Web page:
In the wake of the Nature survey that found that 20% of scientists admit to using brain enhancing drugs, Wired has just published an article detailing what drugs their scientist readers use to keep on keepin’ on.
Although the drugs issue is obviously the headline-grabber, the publication also has a great feature on cognitive enhancement that largely covers tips, tricks and techniques to boost your mental skills that aren’t drug-related.
The article itself is anecdotally interesting, but has a curious tone throughout:
Surprisingly large numbers of people appear to be using brain-enhancing drugs to work harder, longer and better. They’re popping pills normally prescribed for narcolepsy or attention-deficit disorder to improve their performance at work and school.
“We aren’t the teen clubbers popping uppers to get through a hard day running a cash register after binge drinking,” wrote a Ph.D. research scientist who regularly takes a wakefulness drug called Provigil, normally prescribed for narcolepsy. “We are responsible humans.”
Whenever people talk about using drugs, they’re always keen to distance themselves from that sort of drug user. You know, the ones that aren’t responsible.
This belies the fact that most people use most drugs with few problems. Even teen clubbers popping uppers.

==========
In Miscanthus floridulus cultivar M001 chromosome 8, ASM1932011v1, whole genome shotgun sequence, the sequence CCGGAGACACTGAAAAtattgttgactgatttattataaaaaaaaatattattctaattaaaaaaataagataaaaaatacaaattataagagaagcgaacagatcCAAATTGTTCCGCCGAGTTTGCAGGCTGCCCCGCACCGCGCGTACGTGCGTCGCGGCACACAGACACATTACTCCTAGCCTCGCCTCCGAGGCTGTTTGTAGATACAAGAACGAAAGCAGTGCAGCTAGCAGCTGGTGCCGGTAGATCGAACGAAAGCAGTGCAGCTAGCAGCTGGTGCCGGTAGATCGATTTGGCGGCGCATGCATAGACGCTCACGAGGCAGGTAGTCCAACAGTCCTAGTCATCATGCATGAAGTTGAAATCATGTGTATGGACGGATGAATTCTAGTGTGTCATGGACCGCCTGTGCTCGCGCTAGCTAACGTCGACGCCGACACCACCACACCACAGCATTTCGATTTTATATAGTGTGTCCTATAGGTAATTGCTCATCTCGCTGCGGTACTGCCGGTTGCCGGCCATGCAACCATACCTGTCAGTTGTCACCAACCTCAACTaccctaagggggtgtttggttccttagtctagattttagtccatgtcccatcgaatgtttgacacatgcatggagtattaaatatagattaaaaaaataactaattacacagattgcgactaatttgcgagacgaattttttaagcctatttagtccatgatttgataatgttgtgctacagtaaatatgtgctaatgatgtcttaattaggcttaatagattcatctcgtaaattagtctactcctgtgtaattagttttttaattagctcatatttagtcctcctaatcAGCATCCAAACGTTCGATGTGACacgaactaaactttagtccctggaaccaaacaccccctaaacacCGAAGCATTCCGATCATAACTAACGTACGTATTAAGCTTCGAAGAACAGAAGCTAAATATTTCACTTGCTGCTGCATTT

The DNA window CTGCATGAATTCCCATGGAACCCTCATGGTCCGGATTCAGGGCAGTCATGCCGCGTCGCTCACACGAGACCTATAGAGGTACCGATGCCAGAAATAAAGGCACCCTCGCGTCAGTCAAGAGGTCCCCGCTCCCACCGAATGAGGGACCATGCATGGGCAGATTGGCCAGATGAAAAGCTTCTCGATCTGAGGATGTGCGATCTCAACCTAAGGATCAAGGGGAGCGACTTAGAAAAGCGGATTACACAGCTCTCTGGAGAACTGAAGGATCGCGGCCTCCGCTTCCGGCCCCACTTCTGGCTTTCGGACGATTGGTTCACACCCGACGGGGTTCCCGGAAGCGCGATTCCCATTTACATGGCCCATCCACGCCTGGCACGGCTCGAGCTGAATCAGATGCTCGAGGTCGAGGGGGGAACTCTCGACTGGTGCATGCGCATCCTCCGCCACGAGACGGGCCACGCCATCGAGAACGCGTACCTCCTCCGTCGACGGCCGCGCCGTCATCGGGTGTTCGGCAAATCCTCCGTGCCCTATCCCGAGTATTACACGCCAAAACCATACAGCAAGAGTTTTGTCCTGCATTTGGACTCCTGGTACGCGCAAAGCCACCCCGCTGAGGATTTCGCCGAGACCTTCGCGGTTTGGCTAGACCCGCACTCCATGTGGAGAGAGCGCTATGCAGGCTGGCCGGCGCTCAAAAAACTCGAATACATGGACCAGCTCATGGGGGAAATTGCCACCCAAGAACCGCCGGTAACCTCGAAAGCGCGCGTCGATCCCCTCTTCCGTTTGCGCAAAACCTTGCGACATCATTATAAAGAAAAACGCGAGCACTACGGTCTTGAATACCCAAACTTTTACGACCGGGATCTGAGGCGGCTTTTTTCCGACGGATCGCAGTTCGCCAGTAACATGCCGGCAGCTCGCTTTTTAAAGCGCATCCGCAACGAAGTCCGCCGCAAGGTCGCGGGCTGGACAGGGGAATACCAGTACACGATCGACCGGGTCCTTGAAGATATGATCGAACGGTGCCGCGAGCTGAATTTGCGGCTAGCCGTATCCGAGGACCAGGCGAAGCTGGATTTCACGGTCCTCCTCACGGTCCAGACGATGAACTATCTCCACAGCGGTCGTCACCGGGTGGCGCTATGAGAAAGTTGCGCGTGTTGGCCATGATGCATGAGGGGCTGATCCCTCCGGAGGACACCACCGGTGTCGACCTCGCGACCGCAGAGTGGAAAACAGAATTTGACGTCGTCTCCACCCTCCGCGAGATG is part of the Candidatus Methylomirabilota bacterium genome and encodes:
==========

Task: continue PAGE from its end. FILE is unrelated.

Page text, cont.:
While all drugs have risks and illicit street drugs increase the health risks and definitely have an impact on body and brain function, it’s only a minority of drug users who have problems that interfere with their daily lives.
For example, a recent study found that 4% of Australian workers use the (fairly nasty) drug methamphetamine. The figure rises to over 11% for 18-29 year olds. That more than 1 in 10.
While the study found that using methamphetamine significantly increases chances of a range of health problems, it’s still the minority of users that report significant problems. This is the typical pattern for studies on drug use.
In other words, drugs are bad for you but most people manage the risks. A small minority, of course, don’t, and die instantly or suffer long-term consequences.
The benefit and using and abusing prescription drugs for ‘brain doping’ is largely in the fact that you can be sure of the purity of the product and that probably (depending on how you acquire them) you’re not funding a vicious criminal network.
At the end of the day though, the process is the same, whether you’re using legal drugs, illegal drugs, for recreation or for performance.
Just make sure you’re educated about the risks and know the consequences. Just like everything else in life.